I can't explain why, but this was a productive week at work.
I have no pressing work, which is usually a recipe for large piles on my desk and a very full inbox. When there are no deadlines, no one waiting for anything, no reason to do anything—I usually do nothing.
This week, I started to buck that trend. Not that I wasn't still goofing off, reading your blogs, writing my travelogue (the final part is almost ready to go!), and otherwise amusing myself—but all that nonsense was interspersed with real, actual, productive work.
I know! It's crazy!
Just today, I cleared most of the junk off my desk. I recycled lots of paper. And that pile of reading I should do? Some of which has been sitting there for close to two years? I started reading it! I'm going to read or skim everything in that pile and throw it away or file it by…hmm…not sure by when. By the end of the month? Sure, why not. I've decided that now is the time to do all work-relevant reading. I even got knitting done this week, while reading. (Need to find simple knitting projects, though. The complicated ones are too distracting.)
I do have one semi-pressing thing to do: develop an RFP (request for proposal or, more specifically, a Statement of Work) for a new project. The first draft isn't due until January or February, so it can hold for another week or two. But, I will get started on that soon, honest.
A bit of work place hilarity: we are officially being moved to "systems furniture." That means cubicles. It sucks, but we can't do much about it since this has been department policy for ages. We've just been lucky enough to avoid it, but our much beloved Assistant Secretary volunteered us to be next. Sweet!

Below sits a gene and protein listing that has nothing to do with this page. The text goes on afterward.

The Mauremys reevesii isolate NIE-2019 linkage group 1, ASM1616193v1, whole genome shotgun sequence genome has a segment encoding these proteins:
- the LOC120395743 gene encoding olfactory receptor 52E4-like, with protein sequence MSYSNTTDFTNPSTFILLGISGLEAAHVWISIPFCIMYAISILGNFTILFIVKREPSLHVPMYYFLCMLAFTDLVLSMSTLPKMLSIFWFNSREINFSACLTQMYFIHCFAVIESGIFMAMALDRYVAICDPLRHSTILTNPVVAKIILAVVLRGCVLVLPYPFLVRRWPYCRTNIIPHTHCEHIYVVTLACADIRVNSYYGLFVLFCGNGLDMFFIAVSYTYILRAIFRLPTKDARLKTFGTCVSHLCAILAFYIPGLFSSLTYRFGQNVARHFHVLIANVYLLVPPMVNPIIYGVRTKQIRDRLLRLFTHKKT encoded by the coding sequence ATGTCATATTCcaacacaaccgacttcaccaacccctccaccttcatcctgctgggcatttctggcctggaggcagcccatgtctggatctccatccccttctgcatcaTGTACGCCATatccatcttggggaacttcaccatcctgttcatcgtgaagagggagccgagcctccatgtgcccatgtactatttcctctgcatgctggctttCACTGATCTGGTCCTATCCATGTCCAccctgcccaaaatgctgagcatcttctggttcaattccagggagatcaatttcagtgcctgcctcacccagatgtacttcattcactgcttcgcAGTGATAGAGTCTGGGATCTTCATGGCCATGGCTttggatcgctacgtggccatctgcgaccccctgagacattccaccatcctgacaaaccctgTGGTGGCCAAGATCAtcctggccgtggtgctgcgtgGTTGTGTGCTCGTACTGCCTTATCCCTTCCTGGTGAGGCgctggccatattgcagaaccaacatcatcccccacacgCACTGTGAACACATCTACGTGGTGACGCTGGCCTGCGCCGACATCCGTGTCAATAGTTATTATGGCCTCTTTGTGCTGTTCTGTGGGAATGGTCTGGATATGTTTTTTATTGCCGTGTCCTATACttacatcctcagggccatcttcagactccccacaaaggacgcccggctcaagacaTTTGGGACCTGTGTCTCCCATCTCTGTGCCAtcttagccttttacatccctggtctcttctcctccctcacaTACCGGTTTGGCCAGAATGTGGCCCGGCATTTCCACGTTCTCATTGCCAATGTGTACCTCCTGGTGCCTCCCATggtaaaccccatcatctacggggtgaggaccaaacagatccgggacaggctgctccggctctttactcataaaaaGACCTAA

This week, we had meetings between the staff and the officials in charge of implementing the cubicles. Before the meeting, some written questions and answers were circulated. I swear, these people are politicians because they didn't answer a single question! Check it out:
Q: Overall, how much will our space be reduced?
A: The square footage allocated to your organization is based on an analysis of your overall space requirements and established standards. Once we have received and analyzed these requirements they will be incorporated into a plan.
Translation: We know, but we won't tell. Because that would be telling!
Q: Will the standard for [our office] be distinct from other program offices?
A: Any need for a distinctive or unique work station will be determined from the task analysis and space requirements package.
Q: If a person has an ergonomic chair now, can they have it with new furniture?
Translation: Can I keep my current chair?
A: An ergonomic chair is a standard component of the work station design.
I love these people. If I'd only gone to one meeting and heard one set of answers, I'd think it were lousy, but I wouldn't think they were lying. However, some of our supervisors have been to multiple meetings and the same questions get different answers every time. Love it, love it, love it. I need to get into management because it is the most ridiculous, absurd thing ever. I do love my absurdist humor.
Have a great weekend everyone. Type to you soon.
Grateful for: getting things done.